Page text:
Tuesday, October 14, 2014

On My C-Section Birth Experience



     My son’s birth was not at all how I’d pictured it.  Early in my pregnancy, I had decided I wanted a natural childbirth experience, a home birth with a midwife.  I saw a midwifery group for all my prenatal visits, didn’t have all the now-usual ultrasounds and testing and interventions, and was on track to deliver my baby in the comfort and privacy of my own home.  Well, that didn’t happen.  I had some preterm contractions at 30, 35, and 37 weeks, but primarily the problem was that Xander never turned.  For those of you who may not know, babies are usually supposed to turn head down by 35 weeks or so, and certainly before birth in the vast majority of cases.  Xander was stuck head-up, with his feet up by his head, which is known as frank breech position.  Although there are some practitioners who will perform a vaginal breech delivery, my midwives are not among them, so at 36 weeks I was transferred to the care of an OB-GYN, and began planning to have a Caesarean section.  Meanwhile, I did nearly everything in my power to encourage the baby to turn, to no avail.  I am very grateful for my doctor, and was especially glad that he was as evidence-based in his practice and supportive of me as he was.  I wanted the baby to come in his own timing, so I wanted to schedule my C-section later rather than earlier, and we decided to schedule it for right when I turned 39 weeks.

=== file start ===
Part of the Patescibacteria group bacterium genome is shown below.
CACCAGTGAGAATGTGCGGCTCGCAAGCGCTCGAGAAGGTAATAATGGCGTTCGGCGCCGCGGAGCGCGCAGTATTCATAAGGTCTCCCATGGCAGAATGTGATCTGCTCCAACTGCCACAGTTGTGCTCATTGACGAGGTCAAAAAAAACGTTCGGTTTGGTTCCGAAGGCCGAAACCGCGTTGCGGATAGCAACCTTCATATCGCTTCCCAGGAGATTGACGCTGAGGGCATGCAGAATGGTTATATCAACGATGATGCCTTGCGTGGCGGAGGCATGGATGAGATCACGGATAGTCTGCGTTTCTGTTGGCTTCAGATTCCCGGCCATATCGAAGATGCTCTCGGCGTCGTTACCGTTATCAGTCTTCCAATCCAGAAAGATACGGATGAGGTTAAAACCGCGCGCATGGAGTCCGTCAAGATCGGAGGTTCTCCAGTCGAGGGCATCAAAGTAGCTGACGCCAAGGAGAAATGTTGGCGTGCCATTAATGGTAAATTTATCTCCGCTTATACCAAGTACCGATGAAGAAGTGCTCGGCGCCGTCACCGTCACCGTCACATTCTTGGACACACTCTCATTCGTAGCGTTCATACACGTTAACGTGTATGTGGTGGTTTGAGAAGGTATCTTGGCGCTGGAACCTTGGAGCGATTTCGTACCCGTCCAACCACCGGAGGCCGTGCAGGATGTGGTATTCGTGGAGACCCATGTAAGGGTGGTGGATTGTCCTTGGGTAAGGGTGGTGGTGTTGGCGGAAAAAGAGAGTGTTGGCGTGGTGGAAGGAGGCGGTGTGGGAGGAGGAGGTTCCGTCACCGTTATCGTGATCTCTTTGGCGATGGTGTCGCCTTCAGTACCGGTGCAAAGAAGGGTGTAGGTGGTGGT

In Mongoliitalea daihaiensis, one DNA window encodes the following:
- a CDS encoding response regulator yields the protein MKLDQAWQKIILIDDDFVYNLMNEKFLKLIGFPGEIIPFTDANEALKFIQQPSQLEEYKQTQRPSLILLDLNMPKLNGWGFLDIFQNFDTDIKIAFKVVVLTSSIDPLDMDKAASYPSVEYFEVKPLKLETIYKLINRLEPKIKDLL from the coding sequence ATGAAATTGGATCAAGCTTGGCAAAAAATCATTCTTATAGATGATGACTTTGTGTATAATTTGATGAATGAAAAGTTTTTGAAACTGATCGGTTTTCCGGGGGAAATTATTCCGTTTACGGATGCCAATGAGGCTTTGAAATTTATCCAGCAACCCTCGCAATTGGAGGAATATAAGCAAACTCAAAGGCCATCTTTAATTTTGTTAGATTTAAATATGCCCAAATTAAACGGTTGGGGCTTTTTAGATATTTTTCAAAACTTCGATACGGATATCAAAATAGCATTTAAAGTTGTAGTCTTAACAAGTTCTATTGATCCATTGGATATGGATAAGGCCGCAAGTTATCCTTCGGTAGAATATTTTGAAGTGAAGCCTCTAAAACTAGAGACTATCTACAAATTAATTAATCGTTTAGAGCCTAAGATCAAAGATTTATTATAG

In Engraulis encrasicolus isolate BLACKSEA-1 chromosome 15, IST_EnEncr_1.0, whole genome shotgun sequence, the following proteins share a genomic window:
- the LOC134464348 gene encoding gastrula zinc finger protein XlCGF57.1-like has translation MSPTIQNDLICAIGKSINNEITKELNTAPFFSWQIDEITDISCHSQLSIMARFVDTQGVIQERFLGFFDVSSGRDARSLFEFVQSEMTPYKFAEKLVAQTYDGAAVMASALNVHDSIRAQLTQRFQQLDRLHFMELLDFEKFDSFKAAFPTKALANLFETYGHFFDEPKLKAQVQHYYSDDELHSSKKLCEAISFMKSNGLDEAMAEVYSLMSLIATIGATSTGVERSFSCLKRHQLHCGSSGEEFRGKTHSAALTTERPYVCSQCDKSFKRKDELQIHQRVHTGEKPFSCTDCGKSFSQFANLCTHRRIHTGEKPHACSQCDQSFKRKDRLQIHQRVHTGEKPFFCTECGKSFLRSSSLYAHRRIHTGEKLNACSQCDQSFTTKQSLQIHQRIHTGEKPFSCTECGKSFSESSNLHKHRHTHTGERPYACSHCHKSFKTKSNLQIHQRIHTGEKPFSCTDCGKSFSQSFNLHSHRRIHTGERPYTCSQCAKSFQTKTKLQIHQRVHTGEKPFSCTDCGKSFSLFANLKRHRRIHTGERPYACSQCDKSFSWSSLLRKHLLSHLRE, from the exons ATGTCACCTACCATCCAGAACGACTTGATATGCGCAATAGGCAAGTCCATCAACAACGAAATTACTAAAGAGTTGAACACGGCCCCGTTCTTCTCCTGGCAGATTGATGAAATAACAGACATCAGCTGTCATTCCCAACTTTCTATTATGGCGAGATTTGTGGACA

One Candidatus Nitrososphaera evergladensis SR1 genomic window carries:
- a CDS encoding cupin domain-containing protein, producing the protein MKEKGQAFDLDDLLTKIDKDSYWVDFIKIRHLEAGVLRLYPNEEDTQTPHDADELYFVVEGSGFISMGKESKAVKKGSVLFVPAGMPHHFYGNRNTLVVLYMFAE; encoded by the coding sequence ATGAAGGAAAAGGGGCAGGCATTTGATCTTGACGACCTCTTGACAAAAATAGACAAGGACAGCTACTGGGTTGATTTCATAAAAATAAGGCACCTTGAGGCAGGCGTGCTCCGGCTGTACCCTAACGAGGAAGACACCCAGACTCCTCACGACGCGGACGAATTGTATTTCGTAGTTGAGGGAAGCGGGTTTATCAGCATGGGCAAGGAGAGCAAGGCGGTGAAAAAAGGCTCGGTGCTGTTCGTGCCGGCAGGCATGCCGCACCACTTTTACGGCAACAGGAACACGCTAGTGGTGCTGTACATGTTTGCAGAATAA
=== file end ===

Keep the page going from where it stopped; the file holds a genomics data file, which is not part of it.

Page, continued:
At 38 weeks and 2 days, or about two weeks before my original due date, I went into labor.  I had had the regular contractions before, but this time I knew if we waited a little, I would have cervical changes and it would be considered real labor.  I tracked my contractions for several hours on Sunday night, and then went to bed for a couple of hours.  By 3 am, they had gone from slightly uncomfortable to “oh wow these are legit contractions now!”  So, by 5 am we were at the hospital, ready to have our baby!  I was monitored, and given terbutaline (again) to stop my contractions to allow time for the OR team to arrive and set up.  Because the contractions were stronger (and more painful) than the other times I’d had it, it didn’t work 100%.  I wryly commented to my husband Andrew while we were in the labor evaluation room how very far this scenario was from what I’d originally wanted.  I had envisioned laboring at home, in a peaceful and calm environment, with a midwife who checked on my status occasionally but mostly watched from a small distance.  Instead, I lay in a hospital bed, with monitors, an IV, and a catheter, at one point receiving oxygen by mask, waiting to be rolled into a surgical birth.  I knew it was necessary for my baby’s safety, but that didn’t mean I was thrilled to do it that way.